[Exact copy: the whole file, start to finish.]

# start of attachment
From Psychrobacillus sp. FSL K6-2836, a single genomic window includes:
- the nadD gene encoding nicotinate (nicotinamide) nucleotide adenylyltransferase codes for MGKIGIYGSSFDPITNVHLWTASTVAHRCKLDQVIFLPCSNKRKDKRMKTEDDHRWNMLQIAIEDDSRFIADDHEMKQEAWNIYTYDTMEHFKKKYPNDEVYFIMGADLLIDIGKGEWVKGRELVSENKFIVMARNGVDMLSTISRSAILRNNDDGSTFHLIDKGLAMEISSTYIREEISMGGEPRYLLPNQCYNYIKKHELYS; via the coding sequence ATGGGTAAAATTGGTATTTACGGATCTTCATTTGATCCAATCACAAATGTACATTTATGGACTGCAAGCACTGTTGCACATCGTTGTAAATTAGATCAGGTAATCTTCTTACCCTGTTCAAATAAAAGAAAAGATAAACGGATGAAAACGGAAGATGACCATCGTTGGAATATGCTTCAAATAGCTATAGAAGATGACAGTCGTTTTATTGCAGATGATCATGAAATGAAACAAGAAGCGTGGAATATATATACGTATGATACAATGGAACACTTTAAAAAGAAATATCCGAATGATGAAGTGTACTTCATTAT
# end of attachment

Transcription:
From Psychrobacillus sp. FSL K6-2836, a single genomic window includes:
- the nadD gene encoding nicotinate (nicotinamide) nucleotide adenylyltransferase codes for MGKIGIYGSSFDPITNVHLWTASTVAHRCKLDQVIFLPCSNKRKDKRMKTEDDHRWNMLQIAIEDDSRFIADDHEMKQEAWNIYTYDTMEHFKKKYPNDEVYFIMGADLLIDIGKGEWVKGRELVSENKFIVMARNGVDMLSTISRSAILRNNDDGSTFHLIDKGLAMEISSTYIREEISMGGEPRYLLPNQCYNYIKKHELYS; via the coding sequence ATGGGTAAAATTGGTATTTACGGATCTTCATTTGATCCAATCACAAATGTACATTTATGGACTGCAAGCACTGTTGCACATCGTTGTAAATTAGATCAGGTAATCTTCTTACCCTGTTCAAATAAAAGAAAAGATAAACGGATGAAAACGGAAGATGACCATCGTTGGAATATGCTTCAAATAGCTATAGAAGATGACAGTCGTTTTATTGCAGATGATCATGAAATGAAACAAGAAGCGTGGAATATATATACGTATGATACAATGGAACACTTTAAAAAGAAATATCCGAATGATGAAGTGTACTTCATTAT